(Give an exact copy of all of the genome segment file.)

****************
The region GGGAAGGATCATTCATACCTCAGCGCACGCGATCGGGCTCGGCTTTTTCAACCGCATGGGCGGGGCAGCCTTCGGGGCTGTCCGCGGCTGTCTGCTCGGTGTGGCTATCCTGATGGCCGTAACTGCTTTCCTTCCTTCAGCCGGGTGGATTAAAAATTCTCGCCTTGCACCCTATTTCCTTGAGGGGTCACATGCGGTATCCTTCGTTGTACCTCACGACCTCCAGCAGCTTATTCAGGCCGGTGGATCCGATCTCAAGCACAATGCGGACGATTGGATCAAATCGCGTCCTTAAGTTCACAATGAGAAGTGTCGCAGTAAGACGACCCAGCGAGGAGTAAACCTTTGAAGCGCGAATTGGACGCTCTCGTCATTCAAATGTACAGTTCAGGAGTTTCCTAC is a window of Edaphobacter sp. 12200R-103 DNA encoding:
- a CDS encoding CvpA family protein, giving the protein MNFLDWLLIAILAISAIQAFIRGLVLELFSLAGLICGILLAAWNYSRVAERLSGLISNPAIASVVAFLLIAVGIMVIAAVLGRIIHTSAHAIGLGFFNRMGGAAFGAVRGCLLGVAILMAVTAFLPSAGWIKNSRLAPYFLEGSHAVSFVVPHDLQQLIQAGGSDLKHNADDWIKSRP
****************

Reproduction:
The region GGGAAGGATCATTCATACCTCAGCGCACGCGATCGGGCTCGGCTTTTTCAACCGCATGGGCGGGGCAGCCTTCGGGGCTGTCCGCGGCTGTCTGCTCGGTGTGGCTATCCTGATGGCCGTAACTGCTTTCCTTCCTTCAGCCGGGTGGATTAAAAATTCTCGCCTTGCACCCTATTTCCTTGAGGGGTCACATGCGGTATCCTTCGTTGTACCTCACGACCTCCAGCAGCTTATTCAGGCCGGTGGATCCGATCTCAAGCACAATGCGGACGATTGGATCAAATCGCGTCCTTAAGTTCACAATGAGAAGTGTCGCAGTAAGACGACCCAGCGAGGAGTAAACCTTTGAAGCGCGAATTGGACGCTCTCGTCATTCAAATGTACAGTTCAGGAGTTTCCTAC is a window of Edaphobacter sp. 12200R-103 DNA encoding:
- a CDS encoding CvpA family protein, giving the protein MNFLDWLLIAILAISAIQAFIRGLVLELFSLAGLICGILLAAWNYSRVAERLSGLISNPAIASVVAFLLIAVGIMVIAAVLGRIIHTSAHAIGLGFFNRMGGAAFGAVRGCLLGVAILMAVTAFLPSAGWIKNSRLAPYFLEGSHAVSFVVPHDLQQLIQAGGSDLKHNADDWIKSRP